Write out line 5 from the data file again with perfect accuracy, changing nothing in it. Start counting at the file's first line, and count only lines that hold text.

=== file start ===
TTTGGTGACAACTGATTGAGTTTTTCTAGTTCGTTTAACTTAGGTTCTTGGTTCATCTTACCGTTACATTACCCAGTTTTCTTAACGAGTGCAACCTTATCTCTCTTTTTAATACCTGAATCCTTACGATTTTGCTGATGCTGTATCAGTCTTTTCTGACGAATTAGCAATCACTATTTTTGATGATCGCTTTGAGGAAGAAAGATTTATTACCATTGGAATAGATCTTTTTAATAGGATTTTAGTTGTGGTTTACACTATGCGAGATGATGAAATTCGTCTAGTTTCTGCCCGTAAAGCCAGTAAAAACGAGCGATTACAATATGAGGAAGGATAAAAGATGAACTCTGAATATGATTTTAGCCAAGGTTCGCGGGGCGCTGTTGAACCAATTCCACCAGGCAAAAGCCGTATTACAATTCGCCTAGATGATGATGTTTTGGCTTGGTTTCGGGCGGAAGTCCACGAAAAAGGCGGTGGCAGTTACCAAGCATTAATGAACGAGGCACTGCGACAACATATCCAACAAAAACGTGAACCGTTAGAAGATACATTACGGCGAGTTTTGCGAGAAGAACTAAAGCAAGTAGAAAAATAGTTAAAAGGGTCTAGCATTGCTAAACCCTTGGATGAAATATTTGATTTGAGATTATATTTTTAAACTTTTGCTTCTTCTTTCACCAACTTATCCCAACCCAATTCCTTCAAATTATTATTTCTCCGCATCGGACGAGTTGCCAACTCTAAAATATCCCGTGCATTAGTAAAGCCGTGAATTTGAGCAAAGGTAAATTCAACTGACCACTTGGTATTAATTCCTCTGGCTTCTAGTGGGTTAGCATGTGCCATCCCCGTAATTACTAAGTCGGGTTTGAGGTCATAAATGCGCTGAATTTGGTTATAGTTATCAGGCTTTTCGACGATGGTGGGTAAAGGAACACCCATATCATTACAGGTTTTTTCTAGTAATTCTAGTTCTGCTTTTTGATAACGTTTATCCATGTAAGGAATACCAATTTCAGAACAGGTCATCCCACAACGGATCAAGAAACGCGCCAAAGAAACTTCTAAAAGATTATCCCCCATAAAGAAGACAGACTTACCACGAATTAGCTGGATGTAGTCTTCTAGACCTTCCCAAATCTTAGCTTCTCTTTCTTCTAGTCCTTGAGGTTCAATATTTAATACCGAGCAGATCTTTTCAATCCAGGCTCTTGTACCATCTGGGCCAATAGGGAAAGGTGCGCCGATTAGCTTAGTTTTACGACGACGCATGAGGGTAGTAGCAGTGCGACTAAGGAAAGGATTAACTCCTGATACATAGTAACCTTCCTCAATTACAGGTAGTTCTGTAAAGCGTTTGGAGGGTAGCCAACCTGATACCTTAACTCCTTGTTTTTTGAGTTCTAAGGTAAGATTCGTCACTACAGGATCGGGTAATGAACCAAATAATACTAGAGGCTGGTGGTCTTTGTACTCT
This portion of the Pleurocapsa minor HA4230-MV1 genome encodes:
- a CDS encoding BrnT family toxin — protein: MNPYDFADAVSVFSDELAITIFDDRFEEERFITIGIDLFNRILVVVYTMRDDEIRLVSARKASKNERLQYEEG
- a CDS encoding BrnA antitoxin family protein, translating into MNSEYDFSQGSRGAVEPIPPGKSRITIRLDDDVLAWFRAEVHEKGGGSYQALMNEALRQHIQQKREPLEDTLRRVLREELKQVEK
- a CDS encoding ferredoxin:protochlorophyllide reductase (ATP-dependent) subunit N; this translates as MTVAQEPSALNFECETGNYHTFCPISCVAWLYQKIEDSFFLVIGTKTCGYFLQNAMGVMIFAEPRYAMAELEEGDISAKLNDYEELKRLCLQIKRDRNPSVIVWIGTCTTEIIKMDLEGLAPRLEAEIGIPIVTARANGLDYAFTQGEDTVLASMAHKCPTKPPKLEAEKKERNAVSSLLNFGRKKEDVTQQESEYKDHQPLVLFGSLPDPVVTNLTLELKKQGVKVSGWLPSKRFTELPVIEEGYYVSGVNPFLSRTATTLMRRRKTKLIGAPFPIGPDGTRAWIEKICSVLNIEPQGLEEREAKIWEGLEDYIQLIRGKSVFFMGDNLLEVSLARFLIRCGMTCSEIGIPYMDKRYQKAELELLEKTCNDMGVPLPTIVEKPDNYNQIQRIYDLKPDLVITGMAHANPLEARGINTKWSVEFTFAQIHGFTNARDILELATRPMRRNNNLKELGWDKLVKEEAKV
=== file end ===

- a CDS encoding ferredoxin:protochlorophyllide reductase (ATP-dependent) subunit N; this translates as MTVAQEPSALNFECETGNYHTFCPISCVAWLYQKIEDSFFLVIGTKTCGYFLQNAMGVMIFAEPRYAMAELEEGDISAKLNDYEELKRLCLQIKRDRNPSVIVWIGTCTTEIIKMDLEGLAPRLEAEIGIPIVTARANGLDYAFTQGEDTVLASMAHKCPTKPPKLEAEKKERNAVSSLLNFGRKKEDVTQQESEYKDHQPLVLFGSLPDPVVTNLTLELKKQGVKVSGWLPSKRFTELPVIEEGYYVSGVNPFLSRTATTLMRRRKTKLIGAPFPIGPDGTRAWIEKICSVLNIEPQGLEEREAKIWEGLEDYIQLIRGKSVFFMGDNLLEVSLARFLIRCGMTCSEIGIPYMDKRYQKAELELLEKTCNDMGVPLPTIVEKPDNYNQIQRIYDLKPDLVITGMAHANPLEARGINTKWSVEFTFAQIHGFTNARDILELATRPMRRNNNLKELGWDKLVKEEAKV